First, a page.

Rob Kitchin has a new paper published online first in Annals of the Association of American Geographers, The timescape of smart cities. doi.org/10.1080/24694452.2018.1497475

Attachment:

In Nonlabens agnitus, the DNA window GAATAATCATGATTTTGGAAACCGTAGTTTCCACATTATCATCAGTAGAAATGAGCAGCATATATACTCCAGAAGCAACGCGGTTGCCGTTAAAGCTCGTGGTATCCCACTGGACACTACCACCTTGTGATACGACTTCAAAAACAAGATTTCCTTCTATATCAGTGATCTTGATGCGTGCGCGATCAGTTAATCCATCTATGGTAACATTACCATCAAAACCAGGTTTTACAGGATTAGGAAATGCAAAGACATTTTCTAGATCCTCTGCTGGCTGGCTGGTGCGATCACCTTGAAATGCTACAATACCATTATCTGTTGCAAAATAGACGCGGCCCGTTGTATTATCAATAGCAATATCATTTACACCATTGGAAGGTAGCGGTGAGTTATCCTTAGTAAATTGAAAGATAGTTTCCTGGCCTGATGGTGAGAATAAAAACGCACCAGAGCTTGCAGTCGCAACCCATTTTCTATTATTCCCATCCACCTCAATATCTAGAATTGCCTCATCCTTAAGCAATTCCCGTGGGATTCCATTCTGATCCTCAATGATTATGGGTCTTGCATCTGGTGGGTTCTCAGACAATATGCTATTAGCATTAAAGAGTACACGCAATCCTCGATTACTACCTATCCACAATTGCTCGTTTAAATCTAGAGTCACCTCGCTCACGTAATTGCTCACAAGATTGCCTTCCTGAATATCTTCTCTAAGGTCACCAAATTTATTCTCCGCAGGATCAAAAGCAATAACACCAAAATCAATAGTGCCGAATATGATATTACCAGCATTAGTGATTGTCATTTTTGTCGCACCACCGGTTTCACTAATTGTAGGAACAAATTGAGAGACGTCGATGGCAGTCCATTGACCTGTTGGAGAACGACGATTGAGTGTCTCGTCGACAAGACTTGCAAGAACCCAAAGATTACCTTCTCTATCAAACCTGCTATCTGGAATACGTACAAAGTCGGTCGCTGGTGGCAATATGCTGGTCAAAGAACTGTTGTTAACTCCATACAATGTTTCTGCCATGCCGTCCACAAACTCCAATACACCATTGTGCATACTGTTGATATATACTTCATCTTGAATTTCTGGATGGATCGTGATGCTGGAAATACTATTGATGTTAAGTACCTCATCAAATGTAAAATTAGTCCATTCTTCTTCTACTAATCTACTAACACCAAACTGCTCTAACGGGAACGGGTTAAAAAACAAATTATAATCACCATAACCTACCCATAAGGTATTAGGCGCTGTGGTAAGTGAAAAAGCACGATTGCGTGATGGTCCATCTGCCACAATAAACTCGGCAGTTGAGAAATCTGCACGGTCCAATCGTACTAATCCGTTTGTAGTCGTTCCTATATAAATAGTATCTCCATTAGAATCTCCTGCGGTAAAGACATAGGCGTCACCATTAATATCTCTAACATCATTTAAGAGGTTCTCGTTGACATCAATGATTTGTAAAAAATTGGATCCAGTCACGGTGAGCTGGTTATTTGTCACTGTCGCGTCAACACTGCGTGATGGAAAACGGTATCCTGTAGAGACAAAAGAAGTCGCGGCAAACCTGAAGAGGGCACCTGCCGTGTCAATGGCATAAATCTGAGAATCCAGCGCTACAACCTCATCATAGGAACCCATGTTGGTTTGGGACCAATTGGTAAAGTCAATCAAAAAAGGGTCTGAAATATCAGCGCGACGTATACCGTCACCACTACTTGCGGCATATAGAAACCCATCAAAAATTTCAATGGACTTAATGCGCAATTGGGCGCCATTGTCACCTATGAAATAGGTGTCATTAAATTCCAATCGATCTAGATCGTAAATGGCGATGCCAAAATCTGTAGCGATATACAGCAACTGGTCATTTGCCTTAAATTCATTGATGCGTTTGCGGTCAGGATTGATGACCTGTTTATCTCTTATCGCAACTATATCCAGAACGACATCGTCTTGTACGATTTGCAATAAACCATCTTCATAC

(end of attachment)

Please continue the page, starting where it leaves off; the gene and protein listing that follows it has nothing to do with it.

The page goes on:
To date, critical examinations of smart cities have largely ignored their temporality. In this article, I consider smart cities from a spatiotemporal perspective, arguing that they produce a new timescape and constitute space–time machines. The first half of the article examines spatiotemporal relations and rhythms, exploring how smart cities are the products of and contribute to space–time compression, create new urban polyrhythms, alter the practices of scheduling, and change the pace and tempos of everyday activities. The second half of the article details how smart cities shape the nature of temporal modalities, considering how they reframe and utilize the relationship among the past, present, and future. The analysis draws from a set of forty-three interviews conducted in Dublin, Ireland, and highlights that much of the power of smart urbanism is derived from how it produces a new timescape, rather than simply reconfiguring spatial relations.